The Naming of the Dead by Ian Rankin
|The Naming of the Dead by Ian Rankin|
|Reviewer: Sue Magee|
|Summary: Rebus finds himself investigating the apparent suicide of a young MP and the possibility of a serial killerall in the shadow of the G8 summit at Gleneagles. It's a fast-paced book and highly recommended at Bookbag Towers.|
|Buy? Yes||Borrow? Yes|
|Pages: 416||Date: April 2007|
It's a brave author who sets his novel in one of the most dramatic weeks in recent history, particularly when the events are so well known that there is no opportunity to tweak them or to use artistic licence. It's a genius who produces a plot which is totally convincing and leaves you feeling that you know more about the events than you gleaned from the media at the time.
It's July 2005 and world leaders are gathering for the G8 summit at Gleneagles in Scotland. Every spare policeman in England and Scotland is in the area to protect the leaders and to police the streets of Edinburgh where the political activists are gathering to march first in the city and then onto Auchterader. Only one officer seems to be relatively unemployed and that's Detective Inspector John Rebus. His bosses wish that he'd retire: he doesn't know what he'd do with himself if he did.
It's the apparent suicide of an MP by jumping from the walls of Edinburgh Castle which brings Rebus off the sidelines, but this is quickly followed by the discovery of clothing at a Clootie Well very close to Gleneagles which suggests that a serial killer is at work. In an unusual twist, the killer specialises in killing men who have recently been released from prison for rape or other sexual offences. A stretched police force is not going to be too worried about a killer who seems to be doing them a favour. The newly-appointed Chief Constable places the case in the hands of Rebus' protégé, Detective Sergeant Siobhan Clarke, but Siobhan finds herself distracted when her mother is viciously attacked on one of the marches.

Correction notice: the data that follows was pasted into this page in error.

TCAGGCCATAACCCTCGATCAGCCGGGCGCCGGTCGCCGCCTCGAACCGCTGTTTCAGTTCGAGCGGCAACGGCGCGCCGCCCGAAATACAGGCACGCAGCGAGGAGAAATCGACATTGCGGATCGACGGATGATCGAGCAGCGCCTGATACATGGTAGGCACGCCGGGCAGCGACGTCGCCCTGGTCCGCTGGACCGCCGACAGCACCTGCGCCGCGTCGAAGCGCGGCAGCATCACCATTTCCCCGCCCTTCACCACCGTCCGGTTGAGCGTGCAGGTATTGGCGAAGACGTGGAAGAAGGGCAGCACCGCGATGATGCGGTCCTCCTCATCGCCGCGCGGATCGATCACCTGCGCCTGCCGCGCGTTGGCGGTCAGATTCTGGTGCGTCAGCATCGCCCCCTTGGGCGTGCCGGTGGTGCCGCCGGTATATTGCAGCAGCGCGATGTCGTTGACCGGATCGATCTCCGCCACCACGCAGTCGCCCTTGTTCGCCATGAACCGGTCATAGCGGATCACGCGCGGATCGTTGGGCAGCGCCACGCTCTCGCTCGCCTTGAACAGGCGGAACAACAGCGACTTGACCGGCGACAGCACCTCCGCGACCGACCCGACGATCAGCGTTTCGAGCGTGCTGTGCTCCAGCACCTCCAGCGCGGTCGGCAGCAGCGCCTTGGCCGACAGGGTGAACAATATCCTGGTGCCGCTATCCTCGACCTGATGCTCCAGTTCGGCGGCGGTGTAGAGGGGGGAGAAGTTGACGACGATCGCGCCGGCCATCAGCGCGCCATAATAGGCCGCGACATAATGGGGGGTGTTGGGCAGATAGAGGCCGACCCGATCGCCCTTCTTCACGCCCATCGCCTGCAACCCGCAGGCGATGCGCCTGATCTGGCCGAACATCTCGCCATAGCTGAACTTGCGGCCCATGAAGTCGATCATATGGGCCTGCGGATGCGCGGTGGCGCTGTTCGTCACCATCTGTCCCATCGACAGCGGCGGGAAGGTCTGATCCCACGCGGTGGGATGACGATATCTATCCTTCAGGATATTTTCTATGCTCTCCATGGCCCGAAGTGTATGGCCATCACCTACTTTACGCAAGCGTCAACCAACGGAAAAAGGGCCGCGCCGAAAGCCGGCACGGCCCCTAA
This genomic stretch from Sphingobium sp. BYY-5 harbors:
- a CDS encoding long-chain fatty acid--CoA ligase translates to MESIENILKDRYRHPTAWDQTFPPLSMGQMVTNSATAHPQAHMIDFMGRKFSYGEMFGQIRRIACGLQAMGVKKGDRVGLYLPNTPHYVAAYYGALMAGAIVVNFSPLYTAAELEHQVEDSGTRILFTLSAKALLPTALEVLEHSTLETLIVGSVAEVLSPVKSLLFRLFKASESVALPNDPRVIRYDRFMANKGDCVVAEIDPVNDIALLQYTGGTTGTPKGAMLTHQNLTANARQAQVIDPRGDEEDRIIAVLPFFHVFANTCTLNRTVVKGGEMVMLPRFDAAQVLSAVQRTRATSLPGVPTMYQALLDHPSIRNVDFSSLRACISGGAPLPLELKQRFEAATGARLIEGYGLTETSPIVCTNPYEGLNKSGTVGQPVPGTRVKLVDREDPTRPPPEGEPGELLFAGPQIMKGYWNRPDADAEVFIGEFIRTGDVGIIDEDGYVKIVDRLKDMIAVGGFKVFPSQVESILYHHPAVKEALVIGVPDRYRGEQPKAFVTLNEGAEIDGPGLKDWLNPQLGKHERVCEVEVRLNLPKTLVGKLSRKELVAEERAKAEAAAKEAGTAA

Ian Rankin was in Edinburgh throughout the week of the G8 summit and he conveys the atmosphere to perfection, from the people with high ideals, wanting to make a difference for the poorest people in the world through to the disaffected people of the poorest parts of Edinburgh who'd like to make a difference to their own lives. Rankin catches the zeal of the protestors, the gung-ho attitude of some of the police and the edginess of the crowds. I felt I was there: on occasions I felt frightened. There are marvellous contrasts with the situation at Gleneagles, where no expense or detail is spared to protect the leaders and to provide facilities for their staff. The futility of the summit against the backdrop of what was happening in the real world is stark.
Atmosphere alone doesn't make a book. There's got to be a good plot and this one is a cracker. There are several sub-plots and they all weave in and out of each other effortlessly. In fact, after you've finished the book you'll be hard-pressed to say which was a sub-plot and which the main item. There's no point at which anything seems contrived and the pace of the book will leave you breathless.